Bush Supporters Are More Likely To Be . . . er . . . Wrong

Ken AshfordRepublicansLeave a Comment

It’s true, according to this study. For example . . .

Even after the final report of Charles Duelfer to Congress saying that Iraq did not have a significant WMD program, 72% of Bush supporters continue to believe that Iraq had actual WMD (47%) or a major program for developing them (25%). Fifty-six percent assume that most experts believe Iraq had actual WMD and 57% also assume, incorrectly, that Duelfer concluded Iraq had at least a major WMD program.

But how can this be? Could it be because Bush & Co. misled — and still continue to mislead — their supporters?

You betcha. How about how the U.S. is perceived around the world? Do Bush supporters have an accurate sense of the world’s view toward us?


Despite an abundance of evidence–including polls conducted by Gallup International in 38 countries, and more recently by a consortium of leading newspapers in 10 major countries–only 31% of Bush supporters recognize that the majority of people in the world oppose the US having gone to war with Iraq. …

Similarly, 57% of Bush supporters assume that the majority of people in the world would favor Bush’s reelection; 33% assumed that views are evenly divided and only 9% assumed that Kerry would be preferred. A recent poll by GlobeScan and PIPA of 35 of the major countries around the world found that in 30, a majority or plurality favored Kerry, while in just 3 Bush was favored. On average, Kerry was preferred more than two to one.

Interesting. But surely if there is ONE thing that Bush supporters get right, it is their own candidates’ positions, yes?

Bush supporters also have numerous misperceptions about Bush’s international policy positions. Majorities incorrectly assume that Bush supports multilateral approaches to various international issues–the Comprehensive Test Ban Treaty (69%), the treaty banning land mines (72%)–and for addressing the problem of global warming: 51% incorrectly assume he favors US participation in the Kyoto treaty. After he denounced the International Criminal Court in the debates, the perception that he favored it dropped from 66%, but still 53% continue to believe that he favors it. An overwhelming 74% incorrectly assumes that he favors including labor and environmental standards in trade agreements. In all these cases, majorities of Bush supporters favor the positions they impute to Bush. Kerry supporters are much more accurate in their perceptions of his positions on these issues.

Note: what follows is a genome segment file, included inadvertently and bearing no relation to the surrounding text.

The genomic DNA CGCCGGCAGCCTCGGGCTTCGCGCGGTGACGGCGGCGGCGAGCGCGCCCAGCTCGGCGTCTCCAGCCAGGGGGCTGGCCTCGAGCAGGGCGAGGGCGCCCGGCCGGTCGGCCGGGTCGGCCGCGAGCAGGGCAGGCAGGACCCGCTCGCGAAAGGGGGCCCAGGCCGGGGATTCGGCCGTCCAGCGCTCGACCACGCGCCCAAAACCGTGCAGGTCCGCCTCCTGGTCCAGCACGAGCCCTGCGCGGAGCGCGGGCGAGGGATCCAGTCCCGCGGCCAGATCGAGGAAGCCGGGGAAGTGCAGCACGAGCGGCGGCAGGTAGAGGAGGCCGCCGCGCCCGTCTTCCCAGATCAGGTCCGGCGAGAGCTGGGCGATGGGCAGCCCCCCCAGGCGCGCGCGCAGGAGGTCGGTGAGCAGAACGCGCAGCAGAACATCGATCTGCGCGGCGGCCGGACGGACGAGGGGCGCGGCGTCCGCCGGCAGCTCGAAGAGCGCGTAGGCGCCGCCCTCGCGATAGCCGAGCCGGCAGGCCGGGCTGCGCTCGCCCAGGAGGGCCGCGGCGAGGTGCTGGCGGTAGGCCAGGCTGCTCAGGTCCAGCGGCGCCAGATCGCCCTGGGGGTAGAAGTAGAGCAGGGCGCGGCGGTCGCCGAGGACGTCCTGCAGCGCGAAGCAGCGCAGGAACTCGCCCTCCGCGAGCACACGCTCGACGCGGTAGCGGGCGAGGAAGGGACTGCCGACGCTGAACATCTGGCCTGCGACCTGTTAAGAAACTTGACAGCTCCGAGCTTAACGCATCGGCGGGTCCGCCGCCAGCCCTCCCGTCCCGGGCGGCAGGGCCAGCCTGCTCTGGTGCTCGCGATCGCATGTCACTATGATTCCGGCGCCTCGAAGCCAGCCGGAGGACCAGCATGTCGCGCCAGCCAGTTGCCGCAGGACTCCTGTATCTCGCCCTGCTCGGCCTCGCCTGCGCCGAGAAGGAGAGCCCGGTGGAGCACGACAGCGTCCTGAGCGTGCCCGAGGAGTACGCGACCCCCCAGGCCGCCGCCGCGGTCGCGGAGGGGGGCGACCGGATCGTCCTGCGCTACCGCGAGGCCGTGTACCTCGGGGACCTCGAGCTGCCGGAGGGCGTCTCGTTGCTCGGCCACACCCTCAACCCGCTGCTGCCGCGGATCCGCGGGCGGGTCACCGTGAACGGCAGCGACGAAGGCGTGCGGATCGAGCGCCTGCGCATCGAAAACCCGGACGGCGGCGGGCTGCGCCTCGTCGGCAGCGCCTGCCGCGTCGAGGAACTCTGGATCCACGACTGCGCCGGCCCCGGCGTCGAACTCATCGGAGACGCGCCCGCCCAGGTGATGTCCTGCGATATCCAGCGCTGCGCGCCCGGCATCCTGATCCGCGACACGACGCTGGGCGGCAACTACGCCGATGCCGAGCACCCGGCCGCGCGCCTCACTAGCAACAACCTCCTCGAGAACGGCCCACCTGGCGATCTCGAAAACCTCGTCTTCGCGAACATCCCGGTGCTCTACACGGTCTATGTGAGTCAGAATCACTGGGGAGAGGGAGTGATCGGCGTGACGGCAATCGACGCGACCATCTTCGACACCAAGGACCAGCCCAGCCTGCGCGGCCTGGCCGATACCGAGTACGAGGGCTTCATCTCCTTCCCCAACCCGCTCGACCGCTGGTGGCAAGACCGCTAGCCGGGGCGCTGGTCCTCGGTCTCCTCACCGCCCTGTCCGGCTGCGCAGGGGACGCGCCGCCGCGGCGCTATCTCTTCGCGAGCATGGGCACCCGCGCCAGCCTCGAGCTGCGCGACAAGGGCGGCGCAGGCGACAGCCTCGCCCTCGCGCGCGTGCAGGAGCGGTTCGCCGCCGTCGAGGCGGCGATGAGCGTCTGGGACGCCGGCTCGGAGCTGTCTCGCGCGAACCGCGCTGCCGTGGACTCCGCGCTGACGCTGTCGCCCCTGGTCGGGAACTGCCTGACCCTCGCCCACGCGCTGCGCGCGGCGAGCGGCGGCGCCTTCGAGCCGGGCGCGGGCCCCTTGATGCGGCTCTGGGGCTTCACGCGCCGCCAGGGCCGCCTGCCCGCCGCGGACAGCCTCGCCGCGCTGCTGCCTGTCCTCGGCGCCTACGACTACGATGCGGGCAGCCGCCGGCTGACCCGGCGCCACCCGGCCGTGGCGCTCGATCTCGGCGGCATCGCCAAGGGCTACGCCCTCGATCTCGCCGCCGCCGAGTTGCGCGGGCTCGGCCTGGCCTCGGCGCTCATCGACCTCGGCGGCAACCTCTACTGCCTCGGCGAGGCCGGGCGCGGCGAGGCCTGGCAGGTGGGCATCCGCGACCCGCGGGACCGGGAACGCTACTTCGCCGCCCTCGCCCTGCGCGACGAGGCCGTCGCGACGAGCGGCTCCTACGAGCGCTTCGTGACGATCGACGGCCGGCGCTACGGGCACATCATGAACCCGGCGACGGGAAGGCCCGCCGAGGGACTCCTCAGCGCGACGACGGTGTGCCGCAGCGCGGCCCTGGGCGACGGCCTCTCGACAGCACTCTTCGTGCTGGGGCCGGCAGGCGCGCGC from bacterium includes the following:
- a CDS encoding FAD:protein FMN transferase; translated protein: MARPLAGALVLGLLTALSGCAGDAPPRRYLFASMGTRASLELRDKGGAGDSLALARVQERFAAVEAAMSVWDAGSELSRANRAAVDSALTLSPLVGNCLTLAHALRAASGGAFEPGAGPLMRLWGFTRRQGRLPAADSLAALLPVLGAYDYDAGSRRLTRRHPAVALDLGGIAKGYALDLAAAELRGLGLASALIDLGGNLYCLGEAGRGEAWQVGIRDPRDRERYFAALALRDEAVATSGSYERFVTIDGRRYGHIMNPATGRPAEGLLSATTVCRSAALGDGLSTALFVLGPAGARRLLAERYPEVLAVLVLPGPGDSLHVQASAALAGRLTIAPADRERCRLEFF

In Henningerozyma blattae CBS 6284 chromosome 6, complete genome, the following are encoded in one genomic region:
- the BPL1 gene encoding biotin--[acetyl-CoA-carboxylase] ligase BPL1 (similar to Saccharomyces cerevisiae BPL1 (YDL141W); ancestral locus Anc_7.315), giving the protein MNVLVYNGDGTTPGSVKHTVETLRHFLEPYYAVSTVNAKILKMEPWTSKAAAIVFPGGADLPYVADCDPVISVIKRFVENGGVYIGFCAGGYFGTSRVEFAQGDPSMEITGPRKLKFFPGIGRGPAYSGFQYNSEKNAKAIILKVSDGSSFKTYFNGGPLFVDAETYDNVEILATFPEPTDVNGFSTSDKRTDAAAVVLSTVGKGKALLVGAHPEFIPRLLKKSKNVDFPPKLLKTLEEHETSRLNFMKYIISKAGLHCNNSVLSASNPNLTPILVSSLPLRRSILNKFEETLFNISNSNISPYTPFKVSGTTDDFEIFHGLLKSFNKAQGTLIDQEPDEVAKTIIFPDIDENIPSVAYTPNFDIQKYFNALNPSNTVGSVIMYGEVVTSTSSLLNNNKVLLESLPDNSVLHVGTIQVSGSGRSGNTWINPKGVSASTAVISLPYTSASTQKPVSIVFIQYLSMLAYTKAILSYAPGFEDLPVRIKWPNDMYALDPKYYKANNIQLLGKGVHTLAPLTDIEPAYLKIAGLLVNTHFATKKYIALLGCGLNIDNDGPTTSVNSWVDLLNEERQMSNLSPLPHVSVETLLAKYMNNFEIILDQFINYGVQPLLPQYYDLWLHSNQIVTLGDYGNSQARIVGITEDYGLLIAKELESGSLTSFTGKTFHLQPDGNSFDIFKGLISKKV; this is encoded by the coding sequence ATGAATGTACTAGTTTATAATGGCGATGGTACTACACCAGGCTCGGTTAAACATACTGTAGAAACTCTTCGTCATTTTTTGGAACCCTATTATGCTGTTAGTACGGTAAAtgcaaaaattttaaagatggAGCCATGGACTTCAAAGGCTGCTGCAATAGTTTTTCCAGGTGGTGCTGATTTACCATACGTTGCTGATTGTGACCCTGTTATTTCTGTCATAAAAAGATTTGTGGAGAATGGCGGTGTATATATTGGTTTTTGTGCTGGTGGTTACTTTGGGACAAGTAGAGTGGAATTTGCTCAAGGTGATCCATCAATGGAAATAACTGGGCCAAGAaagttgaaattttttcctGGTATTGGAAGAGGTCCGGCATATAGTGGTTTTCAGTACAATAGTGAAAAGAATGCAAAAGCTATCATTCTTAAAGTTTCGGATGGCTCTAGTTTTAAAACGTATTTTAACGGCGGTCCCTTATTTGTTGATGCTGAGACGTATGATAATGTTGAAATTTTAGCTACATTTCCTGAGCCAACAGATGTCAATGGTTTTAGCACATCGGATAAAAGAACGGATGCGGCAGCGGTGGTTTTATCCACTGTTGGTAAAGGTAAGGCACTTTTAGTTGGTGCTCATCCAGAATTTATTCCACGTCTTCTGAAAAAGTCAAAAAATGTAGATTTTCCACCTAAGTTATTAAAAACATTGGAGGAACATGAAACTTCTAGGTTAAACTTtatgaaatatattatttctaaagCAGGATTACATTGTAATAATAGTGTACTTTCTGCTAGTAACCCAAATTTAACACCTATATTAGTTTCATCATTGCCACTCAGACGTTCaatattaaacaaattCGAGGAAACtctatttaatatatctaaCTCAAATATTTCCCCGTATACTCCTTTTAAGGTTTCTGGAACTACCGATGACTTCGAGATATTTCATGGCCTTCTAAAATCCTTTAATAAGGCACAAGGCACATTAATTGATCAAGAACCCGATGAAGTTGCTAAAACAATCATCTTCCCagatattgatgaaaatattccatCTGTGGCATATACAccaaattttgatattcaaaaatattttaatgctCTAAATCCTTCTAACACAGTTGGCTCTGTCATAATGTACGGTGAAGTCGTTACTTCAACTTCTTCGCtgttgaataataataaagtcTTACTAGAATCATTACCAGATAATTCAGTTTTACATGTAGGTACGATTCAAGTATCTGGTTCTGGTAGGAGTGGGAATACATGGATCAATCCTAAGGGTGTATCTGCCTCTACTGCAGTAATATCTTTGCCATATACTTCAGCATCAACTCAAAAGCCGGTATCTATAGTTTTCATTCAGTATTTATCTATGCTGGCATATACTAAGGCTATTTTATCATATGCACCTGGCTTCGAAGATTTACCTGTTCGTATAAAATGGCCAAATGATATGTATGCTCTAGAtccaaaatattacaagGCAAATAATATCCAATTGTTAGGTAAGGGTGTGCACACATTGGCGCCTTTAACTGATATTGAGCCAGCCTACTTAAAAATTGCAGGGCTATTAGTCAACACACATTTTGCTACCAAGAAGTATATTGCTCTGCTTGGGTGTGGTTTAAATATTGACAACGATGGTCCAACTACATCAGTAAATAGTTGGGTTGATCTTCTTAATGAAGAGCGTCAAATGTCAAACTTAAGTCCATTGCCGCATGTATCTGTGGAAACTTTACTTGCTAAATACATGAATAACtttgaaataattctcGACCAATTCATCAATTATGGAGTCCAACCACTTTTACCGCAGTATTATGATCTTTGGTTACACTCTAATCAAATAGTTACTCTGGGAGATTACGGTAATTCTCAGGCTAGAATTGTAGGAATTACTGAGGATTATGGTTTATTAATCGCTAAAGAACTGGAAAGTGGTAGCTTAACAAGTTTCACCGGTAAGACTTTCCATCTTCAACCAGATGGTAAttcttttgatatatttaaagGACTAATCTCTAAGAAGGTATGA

So to Bush supporters, I say this: Be sure that Bush really believes what you THINK he believes.

Actually, the same should be stressed for Kerry supporters, too, although this seems to be less of a problem.

God Sent Mixed Messages

Ken AshfordBush & Co., Godstuff, IraqLeave a Comment

We all know He speaks to Bush, and we all know He speaks to Pat Robertson.

So why was He telling Bush one thing about the War in Iraq, and telling Pat Robertson something else:

"I mean, the Lord told me it was going to be A, a disaster, and B, messy," Robertson said. "I warned [President Bush] about casualties."

Robertson said the president then told him, "Oh, no, we’re not going to have any casualties."

Okay. Thanks for the guidance, God.

But jokes about God aside (hey, I kid God because I love, you know?), I’m really interested in the response from conservative Christian coalitions. Did Bush really say that? Or is Pat Robertson lying? Let’s play it out — publicly. Please?

UPDATE: Apparently, the Kerry campaign is thinking along similar lines as me:

Kerry campaign advisor Mike McCurry responds:

"We believe President Bush should get the benefit of the doubt here but he needs to come forward and answer a very simple question: Is Pat Robertson telling the truth when he said you didn’t think there’d be any casualties or is Pat Robertson lying?"

Arnold, Arnold, Arnold . . .

Ken AshfordElection 2004Leave a Comment

From Reuters:

California Gov. Arnold Schwarzenegger said on Monday that his speech backing President Bush at the Republican Convention in August resulted in a cold shoulder from his wife, Maria Shriver, a member of the famously Democratic Kennedy family.

"Well, there was no sex for 14 days," Schwarzenegger told former White House Chief of Staff Leon Panetta in an on-stage conversation in front of 1,000 people.

Arnold, let me give you some advice. This doesn’t help you with the Missus. Expect at least another 14 days of banishment (if not more) for discussing the prior banishment.

We’ll Call It “The Freedom Vaccine”

Ken AshfordForeign Affairs, Health CareLeave a Comment

Now we’re told that Chiron (which, by the way, Bush lied about in the last debate) was supposed to supply "46 million to 48 million doses, nearly half of the country’s projected need of 100 million doses" of the flu vaccine, according to CNN.

But should we worry? No, says Health and Human Services Secretary Tommy Thompson. See, apparently when we have a "projected need" of 100 million doses of vaccine, that does not represent a need. Basically, the vaccine is like something you buy on impulse at the checkout counter — nice to have, but you don’t really need it.

But if you are still concerned, it’s FRANCE to the rescue: "The loss leaves Americans with a supply of about 54 million doses of vaccine made by Aventis Pasteur, based in Strasbourg, France . . ." That’s going to cheese off the French-bashers a bit.


Ken AshfordElection 2004Leave a Comment

NYT endorses Kerry. Captains Quarters blog endorses Bush. Whew! Because I was on the edge of my seat.